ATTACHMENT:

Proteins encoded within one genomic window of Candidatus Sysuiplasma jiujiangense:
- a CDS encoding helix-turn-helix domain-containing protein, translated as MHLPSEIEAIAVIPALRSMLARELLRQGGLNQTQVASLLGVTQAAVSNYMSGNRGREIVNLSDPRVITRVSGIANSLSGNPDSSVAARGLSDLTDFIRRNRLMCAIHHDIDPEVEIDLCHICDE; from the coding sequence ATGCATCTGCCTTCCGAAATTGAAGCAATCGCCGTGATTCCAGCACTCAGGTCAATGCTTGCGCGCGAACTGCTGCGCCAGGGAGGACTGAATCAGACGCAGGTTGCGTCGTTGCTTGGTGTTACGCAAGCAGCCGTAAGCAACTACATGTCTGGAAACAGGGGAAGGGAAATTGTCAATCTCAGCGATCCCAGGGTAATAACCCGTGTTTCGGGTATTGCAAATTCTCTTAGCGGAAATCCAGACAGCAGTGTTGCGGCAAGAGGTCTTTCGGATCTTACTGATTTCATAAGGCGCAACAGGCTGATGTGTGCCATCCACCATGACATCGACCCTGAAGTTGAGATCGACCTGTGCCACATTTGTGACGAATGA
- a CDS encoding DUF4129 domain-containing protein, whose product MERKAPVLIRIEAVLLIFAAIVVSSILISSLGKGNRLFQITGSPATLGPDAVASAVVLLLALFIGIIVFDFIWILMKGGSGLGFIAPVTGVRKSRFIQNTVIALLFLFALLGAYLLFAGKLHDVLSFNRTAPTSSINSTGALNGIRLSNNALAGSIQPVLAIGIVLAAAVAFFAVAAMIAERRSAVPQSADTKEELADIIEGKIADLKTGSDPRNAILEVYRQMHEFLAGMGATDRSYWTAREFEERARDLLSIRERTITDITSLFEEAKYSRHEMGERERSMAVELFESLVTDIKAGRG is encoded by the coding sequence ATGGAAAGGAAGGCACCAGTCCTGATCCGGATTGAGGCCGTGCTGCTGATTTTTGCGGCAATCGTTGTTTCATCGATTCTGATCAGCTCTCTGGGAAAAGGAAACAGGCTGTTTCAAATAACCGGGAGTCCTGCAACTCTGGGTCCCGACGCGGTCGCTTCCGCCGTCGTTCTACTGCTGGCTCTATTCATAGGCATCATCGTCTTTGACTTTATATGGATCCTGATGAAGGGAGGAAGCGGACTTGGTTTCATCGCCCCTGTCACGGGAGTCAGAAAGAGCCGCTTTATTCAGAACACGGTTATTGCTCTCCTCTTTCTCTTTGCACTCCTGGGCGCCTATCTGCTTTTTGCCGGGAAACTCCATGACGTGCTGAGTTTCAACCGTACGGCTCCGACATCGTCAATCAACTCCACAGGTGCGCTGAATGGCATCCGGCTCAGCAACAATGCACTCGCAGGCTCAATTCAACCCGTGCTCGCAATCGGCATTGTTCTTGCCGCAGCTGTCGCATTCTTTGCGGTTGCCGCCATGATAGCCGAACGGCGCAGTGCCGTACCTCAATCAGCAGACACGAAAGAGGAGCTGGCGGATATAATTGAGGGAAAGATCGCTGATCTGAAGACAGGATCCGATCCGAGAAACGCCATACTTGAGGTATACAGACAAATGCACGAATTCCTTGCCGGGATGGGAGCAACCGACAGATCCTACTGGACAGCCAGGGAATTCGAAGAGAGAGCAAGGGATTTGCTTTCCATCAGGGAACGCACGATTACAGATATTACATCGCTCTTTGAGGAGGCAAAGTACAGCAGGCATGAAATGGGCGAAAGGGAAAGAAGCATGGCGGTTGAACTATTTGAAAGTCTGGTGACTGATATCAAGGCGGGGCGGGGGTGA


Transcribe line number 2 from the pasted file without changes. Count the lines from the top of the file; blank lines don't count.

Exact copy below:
- a CDS encoding helix-turn-helix domain-containing protein, translated as MHLPSEIEAIAVIPALRSMLARELLRQGGLNQTQVASLLGVTQAAVSNYMSGNRGREIVNLSDPRVITRVSGIANSLSGNPDSSVAARGLSDLTDFIRRNRLMCAIHHDIDPEVEIDLCHICDE; from the coding sequence ATGCATCTGCCTTCCGAAATTGAAGCAATCGCCGTGATTCCAGCACTCAGGTCAATGCTTGCGCGCGAACTGCTGCGCCAGGGAGGACTGAATCAGACGCAGGTTGCGTCGTTGCTTGGTGTTACGCAAGCAGCCGTAAGCAACTACATGTCTGGAAACAGGGGAAGGGAAATTGTCAATCTCAGCGATCCCAGGGTAATAACCCGTGTTTCGGGTATTGCAAATTCTCTTAGCGGAAATCCAGACAGCAGTGTTGCGGCAAGAGGTCTTTCGGATCTTACTGATTTCATAAGGCGCAACAGGCTGATGTGTGCCATCCACCATGACATCGACCCTGAAGTTGAGATCGACCTGTGCCACATTTGTGACGAATGA